Silent Night Deadly Night (1984)


Thanks to Fangoria‘s recent effort to get some lost classics back up on big screens, I got the opportunity to check out Silent Night Deadly Night at my local theater last night.
When this film released in 1984, it caused a huge controversy with it’s ad campaign. The image of Santa Claus weilding an axe scarred so many impressionable little minds upon the release.
You have to think back to the 80s (or imagine them for you youngsters) when the entertainment choices presented to you were just a fraction of what we have easily in our grasp these days. You had only a few channels on the TV to choose from, and a severely limited choice of programming on those channels.
So pretty much all of America was watching the same channel when  those commercials appeared, and caused a huge uproar.


The advertising campaign was so controversial, in fact, complete with protests and picketing, that TriStar Pictures pulled all ads for the film six days after its release. And later, they pulled the film from theaters to appease angry parents.
As you might expect, the film didn’t get a ringing endorsement from other critics. It is easy to forget how slasher movies were often thought as so awful at the time as to be barely a step up from pornography. Such was the hatred of slasher movies by 1984, many local critics simply refused to review them.


Siskel & Ebert got in on the bashing of the film, calling it “sick and sleazy and mean-spirited”. They even go so far as to condemn the movie as one of the “most contemptible films ever made” and try to publicly shame all the producers involved in the making of the film, as you can see in the video below.

The film was later re-released by an independent distributor in the Spring of 1986 with an all-new ad campaign that edited out all close-up shots of Billy in the Santa suit with weapons. The new ad campaign smartly took advantage of the previous controversy, building it up as “the film they didn’t want you to see”!

silent-night-deadly-night-crazy-grandpaThe movie itself is a wonderfully 80’s hour-and-a-half of goofy fun. It gets off to a great start with a classic opening sequence where 5-year-old Billy is traumatized when his mute paralyzed grandfather starts telling him about Santa Claus punishing naughty kids on Christmas. As soon as Billy’s parents come back in the room, he is silent again, only alive enough to terrorize the child.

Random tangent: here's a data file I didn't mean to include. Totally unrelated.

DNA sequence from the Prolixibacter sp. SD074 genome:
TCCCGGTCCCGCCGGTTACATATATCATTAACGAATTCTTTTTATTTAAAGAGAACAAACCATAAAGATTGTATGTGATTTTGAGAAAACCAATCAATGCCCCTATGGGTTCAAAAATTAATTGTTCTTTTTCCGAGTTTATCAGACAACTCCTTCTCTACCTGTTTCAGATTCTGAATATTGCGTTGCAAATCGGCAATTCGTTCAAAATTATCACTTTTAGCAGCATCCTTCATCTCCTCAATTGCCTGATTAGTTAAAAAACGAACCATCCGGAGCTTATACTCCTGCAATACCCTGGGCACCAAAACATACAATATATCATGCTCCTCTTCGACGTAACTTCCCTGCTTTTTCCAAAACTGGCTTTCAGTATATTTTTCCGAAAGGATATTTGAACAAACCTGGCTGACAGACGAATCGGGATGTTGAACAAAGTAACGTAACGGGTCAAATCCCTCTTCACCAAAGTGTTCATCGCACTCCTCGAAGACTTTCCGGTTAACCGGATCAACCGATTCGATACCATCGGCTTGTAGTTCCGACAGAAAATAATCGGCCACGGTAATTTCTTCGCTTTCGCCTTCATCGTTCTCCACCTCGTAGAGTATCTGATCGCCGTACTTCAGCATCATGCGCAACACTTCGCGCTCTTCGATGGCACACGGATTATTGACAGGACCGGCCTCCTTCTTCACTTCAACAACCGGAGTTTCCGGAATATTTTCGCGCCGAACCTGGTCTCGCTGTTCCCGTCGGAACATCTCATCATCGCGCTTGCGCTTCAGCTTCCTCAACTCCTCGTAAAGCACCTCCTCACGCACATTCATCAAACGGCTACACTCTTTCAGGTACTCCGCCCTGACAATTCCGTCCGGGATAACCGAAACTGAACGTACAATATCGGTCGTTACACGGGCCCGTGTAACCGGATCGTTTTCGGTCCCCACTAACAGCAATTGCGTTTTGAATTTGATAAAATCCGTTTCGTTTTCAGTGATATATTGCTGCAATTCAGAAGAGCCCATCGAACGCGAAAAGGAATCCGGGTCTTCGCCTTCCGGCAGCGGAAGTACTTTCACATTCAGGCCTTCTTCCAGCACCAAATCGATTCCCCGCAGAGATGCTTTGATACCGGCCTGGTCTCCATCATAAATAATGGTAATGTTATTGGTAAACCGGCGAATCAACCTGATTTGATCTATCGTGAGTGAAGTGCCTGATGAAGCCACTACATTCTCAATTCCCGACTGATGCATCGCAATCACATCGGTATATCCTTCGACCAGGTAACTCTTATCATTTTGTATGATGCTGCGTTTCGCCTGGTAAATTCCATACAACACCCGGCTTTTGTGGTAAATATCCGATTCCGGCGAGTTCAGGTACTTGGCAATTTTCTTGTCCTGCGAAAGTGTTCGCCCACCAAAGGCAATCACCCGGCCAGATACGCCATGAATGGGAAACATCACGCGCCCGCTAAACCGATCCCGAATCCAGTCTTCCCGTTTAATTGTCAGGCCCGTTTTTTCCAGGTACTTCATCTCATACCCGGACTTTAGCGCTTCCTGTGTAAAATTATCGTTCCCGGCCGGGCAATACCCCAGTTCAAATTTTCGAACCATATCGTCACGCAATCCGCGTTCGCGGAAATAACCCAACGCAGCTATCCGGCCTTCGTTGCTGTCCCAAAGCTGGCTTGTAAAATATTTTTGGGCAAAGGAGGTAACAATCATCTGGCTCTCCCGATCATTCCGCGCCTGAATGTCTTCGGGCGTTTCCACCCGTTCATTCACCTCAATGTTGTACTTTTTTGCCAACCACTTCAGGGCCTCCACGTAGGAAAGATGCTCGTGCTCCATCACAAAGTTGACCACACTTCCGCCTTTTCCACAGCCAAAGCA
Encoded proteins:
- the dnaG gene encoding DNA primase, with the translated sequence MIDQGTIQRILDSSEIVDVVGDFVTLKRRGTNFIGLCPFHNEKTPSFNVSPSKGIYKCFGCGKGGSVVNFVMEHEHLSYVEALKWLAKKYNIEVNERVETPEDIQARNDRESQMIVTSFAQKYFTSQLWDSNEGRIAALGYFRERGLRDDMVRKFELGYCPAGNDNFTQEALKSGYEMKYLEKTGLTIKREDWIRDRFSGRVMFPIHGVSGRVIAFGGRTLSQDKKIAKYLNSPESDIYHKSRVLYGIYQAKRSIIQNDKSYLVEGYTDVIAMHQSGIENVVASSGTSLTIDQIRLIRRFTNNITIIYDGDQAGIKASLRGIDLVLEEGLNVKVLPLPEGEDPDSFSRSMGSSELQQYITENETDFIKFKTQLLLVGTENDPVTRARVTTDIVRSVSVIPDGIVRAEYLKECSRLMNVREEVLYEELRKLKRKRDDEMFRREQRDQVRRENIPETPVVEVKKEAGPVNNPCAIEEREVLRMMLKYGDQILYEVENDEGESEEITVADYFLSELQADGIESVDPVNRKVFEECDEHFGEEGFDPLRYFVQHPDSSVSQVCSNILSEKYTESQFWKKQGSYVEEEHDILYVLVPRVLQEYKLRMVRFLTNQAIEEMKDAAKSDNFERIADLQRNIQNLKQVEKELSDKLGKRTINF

Later that night, the family is heading home and has the misfortune to run into a desperate criminal dressed as Saint Nick who punishes Billy’s “naughty” parents right in front of him.
Obviously scarred for life by this ordeal, we see Billy a few years later at a strict Catholic orphanage getting punished by some very nasty nuns.

They even force poor little traumatized Billy to sit on Santa’s lap, which goes over about as well as you would think…


Cut to 1984, and 18-year-old Billy has apparently come to grips with his demons, and gets a job in a toy store. While not exactly a well-adjusted young man, he seems to be getting by in the world, as you can see in this gloriously 80s montage, complete with the forgotten Christmas classic “The Warm side Of The Door”!

Later, during the holiday shopping season, his sleazy boss promotes Billy from stock boy to (you guessed it) department store Santa. Billy’s descent into madness is confirmed later at the toy store’s employee Christmas party. He has a few drinks and losses his shit, and the rest of the film follows Billy’s rampage through the town.


Overall, Silent Night Deadly Night is a fun slasher film, and is well-deserving of it’s re-release treatment!
If you get the chance, definitely check it out on the big screen.
Check the full listings here to see if this holiday classic will be hitting a theater near you.
If you are not lucky enough to see it in theaters, you can find a 2-pack DVD set with the film and it’s (inferior) sequel for just $8.99 here.
Fun for the whole family!

New poster by Sadist Art Designs.

New poster by Sadist Art Designs.

 Doomsday is coming. What are you going to wear?


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